The University of Illinois has had its email domain blacklisted after phishing scammers managed to compromise the email accounts of dozens of students and staff in a short period of time, the institution has said.

According to a warning posted to the Campus Information Technologies and Educational Services (CITES) website, the initial assessment was that the accounts of at least 36 people had been hacked during the attacks but that the true number was probably much higher.

The phishers used the common tactic of warning users that they should enter their account details on a bogus site to avoid having email blocked, snaring many unwary users. Other emails appeared to be from banks.

The spammers would then have used the compromised accounts to relay large amounts of spam, much of it to random and non-existent accounts that bounce messages back to the inbox.

ISPs and spam filtering systems notice this bounce traffic and block the addresses, causing problems for the domain as a whole.

The University of Illinois' email had for some days been blocked by a number of third parties, including other universities, CITES said.

“It’s the worst scam I’ve seen since I started in 2005. This campaign is particularly aggressive,” said CITES chief communications officer, Brian Mertz, as part of an official warning.

“[Hackers will] tell you you won’t have your email account anymore, or they’ll tell you to update your bank account information for security reasons,” he said.

CITES hasn’t specified where these forms were located, but a common tactic would be to host them on Google Docs or a similar ‘known good’ domain or service to make blacklisting more difficult.

The attacks are part of an extraordinary wave of phishing attacks against universities across the world that started in 2012 before peaking in the last two months.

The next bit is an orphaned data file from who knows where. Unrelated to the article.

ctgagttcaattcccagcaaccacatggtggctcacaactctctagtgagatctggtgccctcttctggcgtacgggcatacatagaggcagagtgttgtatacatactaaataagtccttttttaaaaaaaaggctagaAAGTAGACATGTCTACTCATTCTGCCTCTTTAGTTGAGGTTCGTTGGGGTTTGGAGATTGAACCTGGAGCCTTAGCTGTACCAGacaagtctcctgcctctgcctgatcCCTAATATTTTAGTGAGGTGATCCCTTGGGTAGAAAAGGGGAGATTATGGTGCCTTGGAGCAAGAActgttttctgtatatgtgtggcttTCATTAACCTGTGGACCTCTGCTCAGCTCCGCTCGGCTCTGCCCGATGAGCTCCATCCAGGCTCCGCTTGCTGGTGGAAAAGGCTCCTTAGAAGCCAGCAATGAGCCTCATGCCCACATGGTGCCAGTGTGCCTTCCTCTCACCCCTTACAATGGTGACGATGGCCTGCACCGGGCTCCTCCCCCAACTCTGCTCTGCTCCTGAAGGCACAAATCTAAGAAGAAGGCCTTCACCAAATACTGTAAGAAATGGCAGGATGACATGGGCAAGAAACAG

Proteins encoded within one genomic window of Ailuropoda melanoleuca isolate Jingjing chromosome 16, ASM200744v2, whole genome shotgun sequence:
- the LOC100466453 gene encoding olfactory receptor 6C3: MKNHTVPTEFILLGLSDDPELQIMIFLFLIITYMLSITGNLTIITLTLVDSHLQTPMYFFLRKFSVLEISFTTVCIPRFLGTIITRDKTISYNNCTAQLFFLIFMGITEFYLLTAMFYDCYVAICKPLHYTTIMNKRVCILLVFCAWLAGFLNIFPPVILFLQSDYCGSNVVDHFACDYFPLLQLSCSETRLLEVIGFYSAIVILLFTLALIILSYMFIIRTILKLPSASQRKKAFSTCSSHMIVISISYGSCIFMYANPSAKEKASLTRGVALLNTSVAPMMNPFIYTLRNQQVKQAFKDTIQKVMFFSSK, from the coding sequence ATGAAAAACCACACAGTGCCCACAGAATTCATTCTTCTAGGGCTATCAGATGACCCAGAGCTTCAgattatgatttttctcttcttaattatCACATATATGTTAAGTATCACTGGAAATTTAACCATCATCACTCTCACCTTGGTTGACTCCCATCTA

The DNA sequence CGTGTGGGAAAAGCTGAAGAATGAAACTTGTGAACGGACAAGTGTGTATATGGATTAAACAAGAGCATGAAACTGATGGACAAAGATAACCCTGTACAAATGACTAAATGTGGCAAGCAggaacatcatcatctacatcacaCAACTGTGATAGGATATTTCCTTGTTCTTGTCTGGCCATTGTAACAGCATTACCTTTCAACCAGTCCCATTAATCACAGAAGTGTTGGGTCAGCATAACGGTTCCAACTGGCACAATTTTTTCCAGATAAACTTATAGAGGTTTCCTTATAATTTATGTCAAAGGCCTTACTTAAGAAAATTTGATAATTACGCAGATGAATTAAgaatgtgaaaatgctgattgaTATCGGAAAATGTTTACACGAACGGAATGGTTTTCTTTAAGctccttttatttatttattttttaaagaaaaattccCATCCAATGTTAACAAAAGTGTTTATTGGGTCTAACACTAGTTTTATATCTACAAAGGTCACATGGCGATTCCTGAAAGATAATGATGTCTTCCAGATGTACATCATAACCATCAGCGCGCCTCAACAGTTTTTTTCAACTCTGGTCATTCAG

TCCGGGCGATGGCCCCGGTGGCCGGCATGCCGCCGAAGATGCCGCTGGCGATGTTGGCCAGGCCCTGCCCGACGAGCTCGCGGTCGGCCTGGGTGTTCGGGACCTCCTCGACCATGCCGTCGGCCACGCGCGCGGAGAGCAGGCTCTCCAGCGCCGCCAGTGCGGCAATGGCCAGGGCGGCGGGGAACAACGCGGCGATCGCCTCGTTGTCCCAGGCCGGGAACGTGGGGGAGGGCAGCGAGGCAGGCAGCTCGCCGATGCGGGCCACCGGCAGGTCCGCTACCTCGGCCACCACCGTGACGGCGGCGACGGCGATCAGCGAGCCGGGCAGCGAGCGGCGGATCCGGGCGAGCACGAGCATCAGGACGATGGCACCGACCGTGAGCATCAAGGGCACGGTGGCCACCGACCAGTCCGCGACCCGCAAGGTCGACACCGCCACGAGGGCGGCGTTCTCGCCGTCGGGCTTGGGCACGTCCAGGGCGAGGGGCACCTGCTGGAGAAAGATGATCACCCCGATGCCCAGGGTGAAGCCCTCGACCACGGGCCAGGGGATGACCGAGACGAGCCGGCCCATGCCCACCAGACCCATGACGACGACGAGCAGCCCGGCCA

In February Oxford University temporarily suspended access to Google Docs after suffering identical phishing attacks, after which Robin Stevens of OxCERT bemoaned attacks that seemed to be preying on the whole education sector.

“Certainly a lot of the phishing emails reported to us are sent from compromised accounts at universities and colleges around the world,” he told Techworld by email.

Techworld contacted two other universities in the UK and US which admitted having identical problems with phishing compromises, while around the same time many institutions abruptly started warning users to be wary of targeted phishing campaigns on tech support pages.

A common issue is that the number of compromised accounts necessary to cause disruption appears to be surprisingly small, perhaps as low as a few dozen. Each one of these compromises requires time-consuming manual intervention by staff.

How academic IT departments battle compromises is usually kept secret for obvious reasons but one admitted to Techworld that it had had success DDoSing the phishing forms hosted on Google Docs. More restrained departments relied on Google's complaint system.